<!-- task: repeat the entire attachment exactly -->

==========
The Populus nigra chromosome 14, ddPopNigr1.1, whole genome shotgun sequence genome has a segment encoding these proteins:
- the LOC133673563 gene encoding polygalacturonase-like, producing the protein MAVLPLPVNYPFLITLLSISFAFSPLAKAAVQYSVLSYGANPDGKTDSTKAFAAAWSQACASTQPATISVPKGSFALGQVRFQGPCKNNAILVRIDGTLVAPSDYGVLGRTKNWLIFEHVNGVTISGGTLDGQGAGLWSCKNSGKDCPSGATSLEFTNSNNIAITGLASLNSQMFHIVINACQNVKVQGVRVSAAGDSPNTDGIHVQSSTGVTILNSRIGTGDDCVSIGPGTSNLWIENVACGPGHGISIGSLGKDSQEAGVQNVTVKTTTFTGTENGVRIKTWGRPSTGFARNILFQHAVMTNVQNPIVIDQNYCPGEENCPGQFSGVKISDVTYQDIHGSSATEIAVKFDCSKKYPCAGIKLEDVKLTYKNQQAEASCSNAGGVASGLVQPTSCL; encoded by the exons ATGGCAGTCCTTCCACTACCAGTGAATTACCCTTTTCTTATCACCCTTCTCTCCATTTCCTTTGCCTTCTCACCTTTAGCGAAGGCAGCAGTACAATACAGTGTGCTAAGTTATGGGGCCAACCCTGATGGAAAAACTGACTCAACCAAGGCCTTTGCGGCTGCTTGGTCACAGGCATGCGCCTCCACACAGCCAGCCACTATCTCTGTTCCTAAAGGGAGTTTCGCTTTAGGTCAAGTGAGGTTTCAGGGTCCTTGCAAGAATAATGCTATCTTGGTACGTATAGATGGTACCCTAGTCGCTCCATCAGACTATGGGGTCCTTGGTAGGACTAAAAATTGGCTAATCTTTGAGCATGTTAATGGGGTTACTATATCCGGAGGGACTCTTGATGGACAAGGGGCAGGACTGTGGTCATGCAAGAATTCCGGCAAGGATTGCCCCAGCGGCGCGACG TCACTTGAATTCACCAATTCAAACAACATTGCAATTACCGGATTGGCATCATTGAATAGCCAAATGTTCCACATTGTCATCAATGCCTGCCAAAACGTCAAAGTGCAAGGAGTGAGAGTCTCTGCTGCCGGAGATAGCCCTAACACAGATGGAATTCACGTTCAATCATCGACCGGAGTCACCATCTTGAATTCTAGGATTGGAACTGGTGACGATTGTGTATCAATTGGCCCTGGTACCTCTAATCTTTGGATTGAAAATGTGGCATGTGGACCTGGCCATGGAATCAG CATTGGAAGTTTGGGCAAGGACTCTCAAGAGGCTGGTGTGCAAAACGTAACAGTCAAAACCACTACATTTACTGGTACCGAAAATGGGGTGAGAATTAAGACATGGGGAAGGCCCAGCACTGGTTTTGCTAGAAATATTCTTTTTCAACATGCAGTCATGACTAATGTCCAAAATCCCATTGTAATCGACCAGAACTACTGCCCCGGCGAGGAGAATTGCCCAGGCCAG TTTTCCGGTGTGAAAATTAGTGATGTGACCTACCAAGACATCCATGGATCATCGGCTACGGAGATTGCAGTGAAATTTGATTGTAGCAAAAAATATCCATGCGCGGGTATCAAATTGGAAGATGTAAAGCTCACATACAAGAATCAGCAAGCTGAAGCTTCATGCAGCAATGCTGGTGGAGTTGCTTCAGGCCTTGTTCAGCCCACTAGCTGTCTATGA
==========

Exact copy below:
The Populus nigra chromosome 14, ddPopNigr1.1, whole genome shotgun sequence genome has a segment encoding these proteins:
- the LOC133673563 gene encoding polygalacturonase-like, producing the protein MAVLPLPVNYPFLITLLSISFAFSPLAKAAVQYSVLSYGANPDGKTDSTKAFAAAWSQACASTQPATISVPKGSFALGQVRFQGPCKNNAILVRIDGTLVAPSDYGVLGRTKNWLIFEHVNGVTISGGTLDGQGAGLWSCKNSGKDCPSGATSLEFTNSNNIAITGLASLNSQMFHIVINACQNVKVQGVRVSAAGDSPNTDGIHVQSSTGVTILNSRIGTGDDCVSIGPGTSNLWIENVACGPGHGISIGSLGKDSQEAGVQNVTVKTTTFTGTENGVRIKTWGRPSTGFARNILFQHAVMTNVQNPIVIDQNYCPGEENCPGQFSGVKISDVTYQDIHGSSATEIAVKFDCSKKYPCAGIKLEDVKLTYKNQQAEASCSNAGGVASGLVQPTSCL; encoded by the exons ATGGCAGTCCTTCCACTACCAGTGAATTACCCTTTTCTTATCACCCTTCTCTCCATTTCCTTTGCCTTCTCACCTTTAGCGAAGGCAGCAGTACAATACAGTGTGCTAAGTTATGGGGCCAACCCTGATGGAAAAACTGACTCAACCAAGGCCTTTGCGGCTGCTTGGTCACAGGCATGCGCCTCCACACAGCCAGCCACTATCTCTGTTCCTAAAGGGAGTTTCGCTTTAGGTCAAGTGAGGTTTCAGGGTCCTTGCAAGAATAATGCTATCTTGGTACGTATAGATGGTACCCTAGTCGCTCCATCAGACTATGGGGTCCTTGGTAGGACTAAAAATTGGCTAATCTTTGAGCATGTTAATGGGGTTACTATATCCGGAGGGACTCTTGATGGACAAGGGGCAGGACTGTGGTCATGCAAGAATTCCGGCAAGGATTGCCCCAGCGGCGCGACG TCACTTGAATTCACCAATTCAAACAACATTGCAATTACCGGATTGGCATCATTGAATAGCCAAATGTTCCACATTGTCATCAATGCCTGCCAAAACGTCAAAGTGCAAGGAGTGAGAGTCTCTGCTGCCGGAGATAGCCCTAACACAGATGGAATTCACGTTCAATCATCGACCGGAGTCACCATCTTGAATTCTAGGATTGGAACTGGTGACGATTGTGTATCAATTGGCCCTGGTACCTCTAATCTTTGGATTGAAAATGTGGCATGTGGACCTGGCCATGGAATCAG CATTGGAAGTTTGGGCAAGGACTCTCAAGAGGCTGGTGTGCAAAACGTAACAGTCAAAACCACTACATTTACTGGTACCGAAAATGGGGTGAGAATTAAGACATGGGGAAGGCCCAGCACTGGTTTTGCTAGAAATATTCTTTTTCAACATGCAGTCATGACTAATGTCCAAAATCCCATTGTAATCGACCAGAACTACTGCCCCGGCGAGGAGAATTGCCCAGGCCAG TTTTCCGGTGTGAAAATTAGTGATGTGACCTACCAAGACATCCATGGATCATCGGCTACGGAGATTGCAGTGAAATTTGATTGTAGCAAAAAATATCCATGCGCGGGTATCAAATTGGAAGATGTAAAGCTCACATACAAGAATCAGCAAGCTGAAGCTTCATGCAGCAATGCTGGTGGAGTTGCTTCAGGCCTTGTTCAGCCCACTAGCTGTCTATGA